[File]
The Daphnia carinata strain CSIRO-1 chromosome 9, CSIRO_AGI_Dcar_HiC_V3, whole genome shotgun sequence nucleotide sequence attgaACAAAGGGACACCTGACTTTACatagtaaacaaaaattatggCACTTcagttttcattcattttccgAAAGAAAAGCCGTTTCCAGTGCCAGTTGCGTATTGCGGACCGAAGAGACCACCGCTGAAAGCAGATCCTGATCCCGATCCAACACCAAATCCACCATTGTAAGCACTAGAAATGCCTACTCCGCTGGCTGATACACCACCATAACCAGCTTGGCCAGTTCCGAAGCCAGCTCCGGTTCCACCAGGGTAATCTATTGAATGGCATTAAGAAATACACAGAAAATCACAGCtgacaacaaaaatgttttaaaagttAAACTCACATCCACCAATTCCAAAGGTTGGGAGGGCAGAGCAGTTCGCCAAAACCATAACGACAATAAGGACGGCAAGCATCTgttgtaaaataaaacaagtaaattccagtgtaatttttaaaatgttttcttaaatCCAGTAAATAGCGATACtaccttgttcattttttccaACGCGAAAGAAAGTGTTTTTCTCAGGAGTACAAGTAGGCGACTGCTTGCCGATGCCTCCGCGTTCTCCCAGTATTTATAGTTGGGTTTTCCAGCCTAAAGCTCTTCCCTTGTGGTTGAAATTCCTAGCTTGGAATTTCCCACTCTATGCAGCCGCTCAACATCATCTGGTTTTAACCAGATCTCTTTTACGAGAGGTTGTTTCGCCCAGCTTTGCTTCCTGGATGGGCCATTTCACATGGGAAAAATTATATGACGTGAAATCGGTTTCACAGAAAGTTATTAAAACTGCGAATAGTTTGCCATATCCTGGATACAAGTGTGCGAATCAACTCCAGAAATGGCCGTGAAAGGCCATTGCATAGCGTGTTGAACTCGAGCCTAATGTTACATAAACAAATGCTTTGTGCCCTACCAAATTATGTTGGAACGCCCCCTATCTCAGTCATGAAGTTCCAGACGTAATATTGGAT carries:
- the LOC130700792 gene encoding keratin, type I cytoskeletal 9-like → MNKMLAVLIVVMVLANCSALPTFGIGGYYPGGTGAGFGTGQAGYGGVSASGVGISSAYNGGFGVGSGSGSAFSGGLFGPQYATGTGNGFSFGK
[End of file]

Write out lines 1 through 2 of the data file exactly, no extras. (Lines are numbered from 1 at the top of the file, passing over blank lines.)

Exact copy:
The Daphnia carinata strain CSIRO-1 chromosome 9, CSIRO_AGI_Dcar_HiC_V3, whole genome shotgun sequence nucleotide sequence attgaACAAAGGGACACCTGACTTTACatagtaaacaaaaattatggCACTTcagttttcattcattttccgAAAGAAAAGCCGTTTCCAGTGCCAGTTGCGTATTGCGGACCGAAGAGACCACCGCTGAAAGCAGATCCTGATCCCGATCCAACACCAAATCCACCATTGTAAGCACTAGAAATGCCTACTCCGCTGGCTGATACACCACCATAACCAGCTTGGCCAGTTCCGAAGCCAGCTCCGGTTCCACCAGGGTAATCTATTGAATGGCATTAAGAAATACACAGAAAATCACAGCtgacaacaaaaatgttttaaaagttAAACTCACATCCACCAATTCCAAAGGTTGGGAGGGCAGAGCAGTTCGCCAAAACCATAACGACAATAAGGACGGCAAGCATCTgttgtaaaataaaacaagtaaattccagtgtaatttttaaaatgttttcttaaatCCAGTAAATAGCGATACtaccttgttcattttttccaACGCGAAAGAAAGTGTTTTTCTCAGGAGTACAAGTAGGCGACTGCTTGCCGATGCCTCCGCGTTCTCCCAGTATTTATAGTTGGGTTTTCCAGCCTAAAGCTCTTCCCTTGTGGTTGAAATTCCTAGCTTGGAATTTCCCACTCTATGCAGCCGCTCAACATCATCTGGTTTTAACCAGATCTCTTTTACGAGAGGTTGTTTCGCCCAGCTTTGCTTCCTGGATGGGCCATTTCACATGGGAAAAATTATATGACGTGAAATCGGTTTCACAGAAAGTTATTAAAACTGCGAATAGTTTGCCATATCCTGGATACAAGTGTGCGAATCAACTCCAGAAATGGCCGTGAAAGGCCATTGCATAGCGTGTTGAACTCGAGCCTAATGTTACATAAACAAATGCTTTGTGCCCTACCAAATTATGTTGGAACGCCCCCTATCTCAGTCATGAAGTTCCAGACGTAATATTGGAT carries:
- the LOC130700792 gene encoding keratin, type I cytoskeletal 9-like → MNKMLAVLIVVMVLANCSALPTFGIGGYYPGGTGAGFGTGQAGYGGVSASGVGISSAYNGGFGVGSGSGSAFSGGLFGPQYATGTGNGFSFGK